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Employment Equality Law: understanding the employment law in todays workplace
Developments in the employment law have made it difficult to accurately gauge ones legal rights. Two recent cases and rulings in particular have highlighted further the need to note and at times seek expert advice and opinion.
Crowley Solicitors and employment law specialists;
The following article is a general summary on the subject of employment law and is not intended to be viewed as a complete statement of the law. Should a similar case come up in your business it is recommended that legal advice should be sought on a case by case basis.
To contact them to discuss you specific requirements, please contact; Deirdre Crowley Solicitor or Catherine-Elle O’Keefe Solicitor
Two recent decisions from the Equality Authority ruling in favour of employees discriminated at work, once again highlight the many areas of equality in the workplace that organisations need to be aware of when dealing with employees many changing needs. For employers and HR managers who find themselves either faced with employees who have a disability, who are pregnant or who have returned to the workplace from maternity leave, the following two cases may be of note.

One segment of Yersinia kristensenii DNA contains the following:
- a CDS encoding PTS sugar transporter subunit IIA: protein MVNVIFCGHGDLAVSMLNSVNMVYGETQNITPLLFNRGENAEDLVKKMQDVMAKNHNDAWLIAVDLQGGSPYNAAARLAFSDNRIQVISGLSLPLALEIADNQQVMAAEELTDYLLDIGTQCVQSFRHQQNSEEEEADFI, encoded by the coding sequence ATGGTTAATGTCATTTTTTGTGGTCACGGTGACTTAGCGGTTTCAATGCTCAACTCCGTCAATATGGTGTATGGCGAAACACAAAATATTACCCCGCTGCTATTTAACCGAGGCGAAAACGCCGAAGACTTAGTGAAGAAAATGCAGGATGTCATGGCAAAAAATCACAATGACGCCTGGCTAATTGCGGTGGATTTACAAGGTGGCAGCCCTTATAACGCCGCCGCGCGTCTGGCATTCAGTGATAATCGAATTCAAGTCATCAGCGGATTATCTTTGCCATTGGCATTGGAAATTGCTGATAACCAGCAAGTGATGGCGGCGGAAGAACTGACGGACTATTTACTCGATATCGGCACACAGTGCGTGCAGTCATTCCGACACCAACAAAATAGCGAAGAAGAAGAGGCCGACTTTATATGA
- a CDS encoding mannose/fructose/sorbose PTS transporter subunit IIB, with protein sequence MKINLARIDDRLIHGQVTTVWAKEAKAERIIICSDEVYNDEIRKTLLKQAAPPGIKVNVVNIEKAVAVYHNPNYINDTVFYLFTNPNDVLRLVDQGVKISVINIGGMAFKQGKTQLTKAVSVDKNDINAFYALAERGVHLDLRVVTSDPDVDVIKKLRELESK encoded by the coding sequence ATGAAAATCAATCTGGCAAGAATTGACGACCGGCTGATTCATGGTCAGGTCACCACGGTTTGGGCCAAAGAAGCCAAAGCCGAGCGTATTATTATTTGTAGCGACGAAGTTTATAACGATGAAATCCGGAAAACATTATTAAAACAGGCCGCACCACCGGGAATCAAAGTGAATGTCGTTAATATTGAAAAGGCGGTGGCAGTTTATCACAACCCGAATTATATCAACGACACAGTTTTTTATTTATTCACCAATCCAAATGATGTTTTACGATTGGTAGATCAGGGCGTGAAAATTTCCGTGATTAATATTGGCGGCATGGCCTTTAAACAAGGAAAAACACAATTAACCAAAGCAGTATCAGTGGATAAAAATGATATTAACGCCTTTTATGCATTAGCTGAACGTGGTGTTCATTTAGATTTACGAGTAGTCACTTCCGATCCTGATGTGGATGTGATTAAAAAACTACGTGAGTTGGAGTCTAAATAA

In An Employee -v- An Employer (DEC-E2011-111)
She then wrote to her employer with a letter from her Consultant Orthopaedic Surgeon outlining her medical situation to date. It said that "She is now fit to resume her work on a part time basis initially. She would be fit for her normal work practice except for lifting heavy bags". The employer replying to the letter stated it was "not in a position to take you back if there is a risk of exasperation of your condition whilst in my employment". The letter then went on to say that it required "clarity in great detail the exact duties which you can undertake."
On reviewing this case, the Equality Officer set out the following general guidance for all employers faced with potentially disabled employees who might be dismissed:
1) the onus is on you as the employer to take certain steps;
2) you must ensure that you have fully established the factual position of impairment and the likely duration of this condition on the employee;
3) you must establish what, if any, special treatment and/or features that maybe available to allow the employee to become fully capable, this will then be further considered with regard to nominal costs, and,